Trapnell apparently wanted to pull out all the stops while taking the reins on MAVERICK.  As mentioned, Garner and Kelly both had opportunities to impersonate someone else while in character and to play a dual role for the first time.  There's also a prominent role for rising Warners contract star Donahue (soon to hit it big in A SUMMER PLACE) and two minutes of delightful hamminess by Hubbard as Pappy's "personal physician", who attends to him after a duel.  Sure, this is a gimmicky episode---how could it not be?   In the end, Pappy didn't embarrass himself, though he did go back to being an unseen source of wisdom after Pappy.


Bret leaves a game in the opening scene after Dan arrives, and is actually accused of a "hit and run" for once!  His profit is unspecified but substantial enough to annoy his table foes. Bart suffers a loss to Bret (as Pappy), but there's likely no real money involved since the game is staged to set up the duel between "Dandy Jim" and "Pappy".

The biggest winner is, of course, Beauregard a.k.a. Pappy, who we see cleaning out a foe and ending a game with Broadway in his opening scene.  Son Bret is no match for father in an ensuing hand, losing a couple hundred with three treys bested by a royal flush(!).


In addition to Beauregard's appearance alone contradicting those earliest indications about him, he informs us that he's raised "two" children already---but a third brother, Brent, would briefly appear nearly two seasons later as the show neared the finish line.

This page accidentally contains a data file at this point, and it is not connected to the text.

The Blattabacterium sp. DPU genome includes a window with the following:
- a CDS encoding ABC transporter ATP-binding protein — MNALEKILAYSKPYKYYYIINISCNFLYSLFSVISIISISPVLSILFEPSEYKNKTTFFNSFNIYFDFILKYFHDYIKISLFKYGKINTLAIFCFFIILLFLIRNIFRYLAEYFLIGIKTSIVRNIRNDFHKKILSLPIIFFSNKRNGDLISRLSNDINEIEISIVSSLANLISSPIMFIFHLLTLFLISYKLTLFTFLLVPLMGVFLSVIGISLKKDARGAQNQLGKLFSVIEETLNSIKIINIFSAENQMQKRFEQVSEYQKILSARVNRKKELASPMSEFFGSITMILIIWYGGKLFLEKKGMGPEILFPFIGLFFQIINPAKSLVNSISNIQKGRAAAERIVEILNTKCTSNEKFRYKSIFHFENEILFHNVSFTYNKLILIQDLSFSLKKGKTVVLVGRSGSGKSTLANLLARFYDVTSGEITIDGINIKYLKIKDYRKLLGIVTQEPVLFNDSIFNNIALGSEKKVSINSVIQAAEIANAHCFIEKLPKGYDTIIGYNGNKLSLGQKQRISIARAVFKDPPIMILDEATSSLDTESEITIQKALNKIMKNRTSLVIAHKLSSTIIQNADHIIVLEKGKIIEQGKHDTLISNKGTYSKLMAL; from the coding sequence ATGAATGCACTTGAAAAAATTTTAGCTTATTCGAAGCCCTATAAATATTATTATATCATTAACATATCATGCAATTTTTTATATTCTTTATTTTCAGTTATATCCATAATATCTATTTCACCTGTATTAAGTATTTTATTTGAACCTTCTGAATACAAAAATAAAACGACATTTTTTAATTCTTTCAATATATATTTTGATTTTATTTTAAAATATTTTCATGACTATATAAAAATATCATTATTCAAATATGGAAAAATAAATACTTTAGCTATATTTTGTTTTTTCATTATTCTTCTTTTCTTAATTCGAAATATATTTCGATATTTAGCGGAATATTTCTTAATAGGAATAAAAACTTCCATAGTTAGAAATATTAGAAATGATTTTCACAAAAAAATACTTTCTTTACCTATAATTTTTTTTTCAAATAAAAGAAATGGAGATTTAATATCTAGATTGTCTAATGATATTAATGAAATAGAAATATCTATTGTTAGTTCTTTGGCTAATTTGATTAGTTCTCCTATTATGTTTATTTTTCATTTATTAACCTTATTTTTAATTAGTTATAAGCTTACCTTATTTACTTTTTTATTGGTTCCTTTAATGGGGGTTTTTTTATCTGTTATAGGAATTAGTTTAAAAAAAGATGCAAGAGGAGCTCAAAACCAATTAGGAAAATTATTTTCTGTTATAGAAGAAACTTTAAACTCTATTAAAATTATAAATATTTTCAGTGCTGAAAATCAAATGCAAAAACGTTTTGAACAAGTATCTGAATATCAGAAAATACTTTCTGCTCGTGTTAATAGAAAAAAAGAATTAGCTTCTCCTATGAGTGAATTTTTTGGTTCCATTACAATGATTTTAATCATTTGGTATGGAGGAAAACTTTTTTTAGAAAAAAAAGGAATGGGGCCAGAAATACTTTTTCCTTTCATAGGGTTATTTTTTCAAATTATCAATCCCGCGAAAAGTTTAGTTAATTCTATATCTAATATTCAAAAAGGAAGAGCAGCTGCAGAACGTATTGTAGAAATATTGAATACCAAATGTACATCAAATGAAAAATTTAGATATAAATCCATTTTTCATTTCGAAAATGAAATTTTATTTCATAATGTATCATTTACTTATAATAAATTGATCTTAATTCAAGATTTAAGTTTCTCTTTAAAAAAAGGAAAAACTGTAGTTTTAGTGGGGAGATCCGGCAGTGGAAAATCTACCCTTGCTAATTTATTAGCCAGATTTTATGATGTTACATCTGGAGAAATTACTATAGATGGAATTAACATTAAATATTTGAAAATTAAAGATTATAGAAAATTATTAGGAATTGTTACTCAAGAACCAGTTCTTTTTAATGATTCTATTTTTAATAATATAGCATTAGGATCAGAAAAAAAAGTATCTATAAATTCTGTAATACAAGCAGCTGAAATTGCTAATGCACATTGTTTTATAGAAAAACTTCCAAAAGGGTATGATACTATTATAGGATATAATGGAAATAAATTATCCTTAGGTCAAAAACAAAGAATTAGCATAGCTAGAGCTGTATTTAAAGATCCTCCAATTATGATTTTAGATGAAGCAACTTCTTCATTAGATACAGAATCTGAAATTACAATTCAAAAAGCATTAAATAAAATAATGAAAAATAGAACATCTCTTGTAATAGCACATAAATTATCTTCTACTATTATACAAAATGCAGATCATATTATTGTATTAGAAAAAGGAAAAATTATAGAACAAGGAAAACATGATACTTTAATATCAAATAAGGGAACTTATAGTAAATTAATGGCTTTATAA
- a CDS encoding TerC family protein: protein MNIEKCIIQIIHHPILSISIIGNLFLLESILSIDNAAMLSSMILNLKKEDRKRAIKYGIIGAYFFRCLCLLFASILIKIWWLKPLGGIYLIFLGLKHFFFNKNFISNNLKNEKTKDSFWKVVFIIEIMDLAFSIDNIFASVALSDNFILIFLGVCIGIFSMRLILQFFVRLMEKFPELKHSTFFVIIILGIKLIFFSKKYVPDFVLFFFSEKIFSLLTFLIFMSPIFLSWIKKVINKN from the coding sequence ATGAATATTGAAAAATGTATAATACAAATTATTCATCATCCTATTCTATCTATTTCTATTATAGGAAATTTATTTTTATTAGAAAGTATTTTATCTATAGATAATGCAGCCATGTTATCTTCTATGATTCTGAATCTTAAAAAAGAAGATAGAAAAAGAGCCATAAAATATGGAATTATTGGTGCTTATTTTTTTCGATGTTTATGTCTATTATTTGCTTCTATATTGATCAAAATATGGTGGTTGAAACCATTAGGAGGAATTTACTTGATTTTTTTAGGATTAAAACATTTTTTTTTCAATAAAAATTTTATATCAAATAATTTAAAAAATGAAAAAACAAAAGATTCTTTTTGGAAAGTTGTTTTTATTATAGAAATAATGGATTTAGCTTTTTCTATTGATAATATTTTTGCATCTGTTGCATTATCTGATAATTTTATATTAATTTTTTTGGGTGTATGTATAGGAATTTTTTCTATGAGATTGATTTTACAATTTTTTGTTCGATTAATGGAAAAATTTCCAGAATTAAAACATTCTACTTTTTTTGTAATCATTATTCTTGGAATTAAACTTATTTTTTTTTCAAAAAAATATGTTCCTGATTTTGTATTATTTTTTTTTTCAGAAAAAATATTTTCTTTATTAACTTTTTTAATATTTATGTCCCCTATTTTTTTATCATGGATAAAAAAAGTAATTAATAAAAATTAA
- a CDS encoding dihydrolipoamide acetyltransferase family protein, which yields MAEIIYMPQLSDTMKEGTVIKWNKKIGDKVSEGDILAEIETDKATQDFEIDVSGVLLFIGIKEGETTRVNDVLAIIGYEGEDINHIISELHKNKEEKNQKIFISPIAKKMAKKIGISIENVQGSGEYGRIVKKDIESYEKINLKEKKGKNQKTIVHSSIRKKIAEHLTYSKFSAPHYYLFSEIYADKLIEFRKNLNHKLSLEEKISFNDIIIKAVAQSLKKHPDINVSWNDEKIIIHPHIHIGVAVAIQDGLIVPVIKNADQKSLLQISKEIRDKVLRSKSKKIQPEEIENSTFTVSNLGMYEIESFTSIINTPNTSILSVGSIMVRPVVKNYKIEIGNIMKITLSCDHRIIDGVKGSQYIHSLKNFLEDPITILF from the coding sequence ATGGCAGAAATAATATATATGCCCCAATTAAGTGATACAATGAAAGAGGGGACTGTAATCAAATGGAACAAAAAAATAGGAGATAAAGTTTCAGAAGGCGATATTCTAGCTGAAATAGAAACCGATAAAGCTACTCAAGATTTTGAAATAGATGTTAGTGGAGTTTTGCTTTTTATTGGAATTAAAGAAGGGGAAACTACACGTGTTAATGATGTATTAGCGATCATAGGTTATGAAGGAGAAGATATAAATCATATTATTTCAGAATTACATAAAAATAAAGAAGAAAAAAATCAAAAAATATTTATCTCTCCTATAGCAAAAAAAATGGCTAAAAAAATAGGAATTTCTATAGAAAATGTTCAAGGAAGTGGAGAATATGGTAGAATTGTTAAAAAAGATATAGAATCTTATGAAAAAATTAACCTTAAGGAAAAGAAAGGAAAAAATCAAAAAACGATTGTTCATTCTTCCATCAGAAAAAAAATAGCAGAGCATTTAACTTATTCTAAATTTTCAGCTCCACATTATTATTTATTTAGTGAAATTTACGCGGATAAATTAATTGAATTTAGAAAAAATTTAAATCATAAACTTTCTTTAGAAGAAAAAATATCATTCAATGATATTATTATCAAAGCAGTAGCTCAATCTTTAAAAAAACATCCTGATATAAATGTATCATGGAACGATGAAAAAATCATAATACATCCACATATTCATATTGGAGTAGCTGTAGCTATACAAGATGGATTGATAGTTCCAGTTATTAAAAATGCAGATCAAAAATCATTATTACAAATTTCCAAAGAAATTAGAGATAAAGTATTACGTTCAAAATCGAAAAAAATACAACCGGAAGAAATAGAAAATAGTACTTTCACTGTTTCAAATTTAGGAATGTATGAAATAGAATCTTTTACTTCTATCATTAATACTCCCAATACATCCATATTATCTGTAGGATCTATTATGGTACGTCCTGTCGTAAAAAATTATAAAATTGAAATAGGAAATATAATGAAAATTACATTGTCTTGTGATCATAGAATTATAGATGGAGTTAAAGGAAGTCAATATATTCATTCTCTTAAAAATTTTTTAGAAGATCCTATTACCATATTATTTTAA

You know good and well you'll have plenty in the titular character's sole appearance.  We get a trifecta, one pearl each from Bret, Bart and Pappy himself.

Bret offers "The only time you quit when you're winnin' is after you've won it all!"

From jail, Bart counters with "The best time to get lucky is when the other fellow is dealin'."

And, for the only time in the show's history, one firsthand from the source: "If you're ever offered a rare steak that is intended for somebody else, don't bother with ethical details.  Just eat as much as you can before the mistake is discovered."

Since this is in response to Bret's questioning of what will happen if his bride to be seeks a younger man later on, it is heartening to know that this one slipped by the censors in 1959.

Beauregard's intended bride.  Bon appetit, Pappy!! 


Huggins complained that MAVERICK became too broad comedically during its third season, and fans opined that Huggins' departure was the beginning of the end, but in truth, Pappy got season 3 off to a pretty auspicious start.  The tag that concludes Pappy is a stretch and a groaner, but Pittman's touch keeps this somewhat questionable idea from descending into camp until that coda.  With West joining Daniell in providing stuffy villainy, and a plethora of disguises, Pappy manages to spin without wobbling for over three quarters of its running time.  It may not quite be a top tier MAVERICK creatively, but Pappy is a welcome addition despite the conceptual drawbacks.  (***1/2 out of four)

1 comment:

Unknown said...

R.I.P. Adam West. The eternal Batman (60's)...